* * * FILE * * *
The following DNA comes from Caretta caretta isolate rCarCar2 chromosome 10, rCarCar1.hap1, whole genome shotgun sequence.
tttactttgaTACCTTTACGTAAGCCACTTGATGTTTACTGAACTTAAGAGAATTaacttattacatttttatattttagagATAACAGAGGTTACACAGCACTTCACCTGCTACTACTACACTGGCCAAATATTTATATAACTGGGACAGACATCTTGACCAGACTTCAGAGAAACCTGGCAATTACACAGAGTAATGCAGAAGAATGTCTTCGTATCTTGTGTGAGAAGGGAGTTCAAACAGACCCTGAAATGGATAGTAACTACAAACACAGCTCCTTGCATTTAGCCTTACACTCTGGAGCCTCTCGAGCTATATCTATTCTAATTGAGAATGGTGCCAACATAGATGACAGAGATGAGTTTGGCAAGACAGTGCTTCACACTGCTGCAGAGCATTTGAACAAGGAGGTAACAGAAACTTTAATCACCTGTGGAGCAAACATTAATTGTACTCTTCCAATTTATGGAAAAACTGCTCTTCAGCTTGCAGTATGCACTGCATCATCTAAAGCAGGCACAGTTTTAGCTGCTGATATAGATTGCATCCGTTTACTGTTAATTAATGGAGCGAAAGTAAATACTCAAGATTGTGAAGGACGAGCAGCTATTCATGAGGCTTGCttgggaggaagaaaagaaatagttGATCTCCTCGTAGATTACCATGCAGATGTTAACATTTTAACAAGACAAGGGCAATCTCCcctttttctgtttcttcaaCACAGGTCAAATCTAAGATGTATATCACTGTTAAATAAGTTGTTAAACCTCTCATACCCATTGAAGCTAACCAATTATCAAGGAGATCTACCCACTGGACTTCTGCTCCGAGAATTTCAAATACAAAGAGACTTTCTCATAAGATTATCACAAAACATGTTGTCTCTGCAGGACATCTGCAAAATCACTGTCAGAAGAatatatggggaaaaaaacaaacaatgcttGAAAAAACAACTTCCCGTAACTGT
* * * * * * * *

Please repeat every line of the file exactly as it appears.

The following DNA comes from Caretta caretta isolate rCarCar2 chromosome 10, rCarCar1.hap1, whole genome shotgun sequence.
tttactttgaTACCTTTACGTAAGCCACTTGATGTTTACTGAACTTAAGAGAATTaacttattacatttttatattttagagATAACAGAGGTTACACAGCACTTCACCTGCTACTACTACACTGGCCAAATATTTATATAACTGGGACAGACATCTTGACCAGACTTCAGAGAAACCTGGCAATTACACAGAGTAATGCAGAAGAATGTCTTCGTATCTTGTGTGAGAAGGGAGTTCAAACAGACCCTGAAATGGATAGTAACTACAAACACAGCTCCTTGCATTTAGCCTTACACTCTGGAGCCTCTCGAGCTATATCTATTCTAATTGAGAATGGTGCCAACATAGATGACAGAGATGAGTTTGGCAAGACAGTGCTTCACACTGCTGCAGAGCATTTGAACAAGGAGGTAACAGAAACTTTAATCACCTGTGGAGCAAACATTAATTGTACTCTTCCAATTTATGGAAAAACTGCTCTTCAGCTTGCAGTATGCACTGCATCATCTAAAGCAGGCACAGTTTTAGCTGCTGATATAGATTGCATCCGTTTACTGTTAATTAATGGAGCGAAAGTAAATACTCAAGATTGTGAAGGACGAGCAGCTATTCATGAGGCTTGCttgggaggaagaaaagaaatagttGATCTCCTCGTAGATTACCATGCAGATGTTAACATTTTAACAAGACAAGGGCAATCTCCcctttttctgtttcttcaaCACAGGTCAAATCTAAGATGTATATCACTGTTAAATAAGTTGTTAAACCTCTCATACCCATTGAAGCTAACCAATTATCAAGGAGATCTACCCACTGGACTTCTGCTCCGAGAATTTCAAATACAAAGAGACTTTCTCATAAGATTATCACAAAACATGTTGTCTCTGCAGGACATCTGCAAAATCACTGTCAGAAGAatatatggggaaaaaaacaaacaatgcttGAAAAAACAACTTCCCGTAACTGT